Blast in Somalia kills 34 in Mogadishu marketplace

Somalia's new president visited victims wounded by the Mogadishu car bomb that on Sunday killed 34, and offered a large reward for information leading to the arrest of those who planned the attack.

Newly elected president offers $100K reward for information leading to arrest of attack planners

Several shops were destroyed in the car bomb blast, which hit a market in Mogadishu on Sunday, killing 34 people and wounding many more. (Farah Abdi Warsameh/Associated Press)

Somalia's new president visited victims wounded by the Mogadishu car bomb that on Sunday killed 34.

President Mohamed Abdulahi Mohamed also offered a $100,000 reward for information leading to the arrest of those who planned the blast.

Somali President Mohamed Abdullahi Farmajo is offering $100,000 to anyone who provides information that leads to the arrest of those who planned the first major attack since he was elected on Feb. 8. (Feisal Omar/Reuters)

Many of the dead were carried away by their relatives soon after Sunday's blast in the western part of Mogadishu, said Capt. Mohamed Hussein.

"It was a horrific and barbaric attack only aimed at killings civilians," he said from the scene of the blast.

Busy time at market

Ambulance driver Sabriye Abdullahi said some of the injured victims died on their way to the hospitals.

"Many of them suffered extensive third-degree burns and others were burned beyond recognition," he said.

No group has yet claimed responsibility for the attack in the western part of Somalia's capital, Mogadishu. However, the Islamist al-Shabaab group often carries out such attacks. (Farah Abdi Warsameh/Associated Press)

The blast near a restaurant went off at a busy time when shoppers and traders were gathered inside the market, said district commissioner Ahmed Abdulle.

Mohamed Haji, a butcher who suffered shrapnel wounds, pointed to a clothes shop devastated by the blast. "Someone had parked the car here and left before it was detonated," he said. Pieces of wood and metal sheets on the ground were all that remained of the shop.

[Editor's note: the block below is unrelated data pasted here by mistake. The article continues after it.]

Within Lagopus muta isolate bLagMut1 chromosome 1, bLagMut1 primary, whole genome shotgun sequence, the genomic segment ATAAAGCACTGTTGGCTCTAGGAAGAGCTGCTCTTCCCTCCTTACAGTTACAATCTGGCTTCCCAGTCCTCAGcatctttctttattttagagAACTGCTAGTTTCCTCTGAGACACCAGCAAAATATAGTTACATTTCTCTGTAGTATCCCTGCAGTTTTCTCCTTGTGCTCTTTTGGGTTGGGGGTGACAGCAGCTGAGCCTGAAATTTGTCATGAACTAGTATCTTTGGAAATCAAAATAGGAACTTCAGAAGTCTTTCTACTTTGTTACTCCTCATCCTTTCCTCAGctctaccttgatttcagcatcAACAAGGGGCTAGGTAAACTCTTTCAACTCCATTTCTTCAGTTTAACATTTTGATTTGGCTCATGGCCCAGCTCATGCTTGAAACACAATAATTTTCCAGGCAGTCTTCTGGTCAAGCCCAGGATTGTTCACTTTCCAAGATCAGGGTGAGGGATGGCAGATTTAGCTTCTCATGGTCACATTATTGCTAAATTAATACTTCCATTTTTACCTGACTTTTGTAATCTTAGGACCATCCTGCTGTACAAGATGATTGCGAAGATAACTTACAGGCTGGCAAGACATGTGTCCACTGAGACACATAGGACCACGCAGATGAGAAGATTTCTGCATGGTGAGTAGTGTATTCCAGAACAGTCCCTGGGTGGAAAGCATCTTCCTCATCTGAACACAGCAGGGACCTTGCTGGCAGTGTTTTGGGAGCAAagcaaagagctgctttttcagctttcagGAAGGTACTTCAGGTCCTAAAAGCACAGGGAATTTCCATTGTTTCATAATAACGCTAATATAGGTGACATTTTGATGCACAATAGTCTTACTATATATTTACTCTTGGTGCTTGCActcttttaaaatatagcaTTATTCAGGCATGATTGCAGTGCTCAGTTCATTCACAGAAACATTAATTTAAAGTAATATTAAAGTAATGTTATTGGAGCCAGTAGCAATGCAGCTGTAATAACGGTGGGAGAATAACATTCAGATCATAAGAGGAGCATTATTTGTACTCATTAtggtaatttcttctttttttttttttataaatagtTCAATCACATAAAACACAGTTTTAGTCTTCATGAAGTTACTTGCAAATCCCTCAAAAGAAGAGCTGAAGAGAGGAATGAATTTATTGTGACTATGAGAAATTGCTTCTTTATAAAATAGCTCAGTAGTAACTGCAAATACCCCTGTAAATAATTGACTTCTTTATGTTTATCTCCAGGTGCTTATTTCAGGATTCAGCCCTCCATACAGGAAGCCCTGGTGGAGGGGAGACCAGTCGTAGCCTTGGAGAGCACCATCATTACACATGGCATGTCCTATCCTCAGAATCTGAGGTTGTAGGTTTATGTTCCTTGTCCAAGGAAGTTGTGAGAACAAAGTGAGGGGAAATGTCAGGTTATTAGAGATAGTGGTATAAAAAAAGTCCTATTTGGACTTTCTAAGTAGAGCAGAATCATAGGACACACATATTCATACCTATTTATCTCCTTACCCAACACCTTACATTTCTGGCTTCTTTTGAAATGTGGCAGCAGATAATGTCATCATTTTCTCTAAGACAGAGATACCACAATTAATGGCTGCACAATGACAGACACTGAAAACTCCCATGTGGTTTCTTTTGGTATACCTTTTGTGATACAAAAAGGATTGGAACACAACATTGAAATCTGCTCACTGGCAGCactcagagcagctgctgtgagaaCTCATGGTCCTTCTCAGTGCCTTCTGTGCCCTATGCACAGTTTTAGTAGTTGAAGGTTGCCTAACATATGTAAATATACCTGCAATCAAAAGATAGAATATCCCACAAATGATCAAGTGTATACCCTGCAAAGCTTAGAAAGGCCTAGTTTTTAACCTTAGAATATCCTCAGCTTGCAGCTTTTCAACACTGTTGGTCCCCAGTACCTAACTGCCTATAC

First attack since election

Women sobbed and screamed outside the market as rescue workers moved bloodied bodies and wounded victims into ambulances.

"It's a painful carnage." said Ali Mire, a government soldier who was helping a friend with shrapnel wounds.

A shopkeeper surveys the wreckage of shops destroyed in the blast. (Farah Abdi Warsameh/Associated Press)

The powerful explosion was the first major attack since Somalia's new president was elected on Feb.8. Although no group has yet claimed responsibility, it bears the hallmarks of Somalia's Islamic extremists rebels, al-Shabaab.

In a Twitter post, President Mohamed condemned the blast, saying that it shows the "cruelty" of al-Shabaab.

Al-Shabaab's territory mostly gone

A few hours before the blast, al-Shabaab denounced the new president as an "apostate" and vowed to continue fighting against his government.

Italian Foreign Minister Angelino Alfano, in a statement condemning the attack, said that "Italy remains solidly on Somalia's side in the process of the country's stabilization." He added that "together we will act so that the terrorists don't succeed in stopping the path of peace and reconciliation that is underway."

Al-Shabaab has been able to carry out increasingly deadly bombings despite losing most of its territory to African Union peacekeepers supporting the Somali government.

Civil war has torn apart Somalia since 1991. Aid agencies warn that a severe drought has placed large swaths of the country at risk of famine.​

With files from Reuters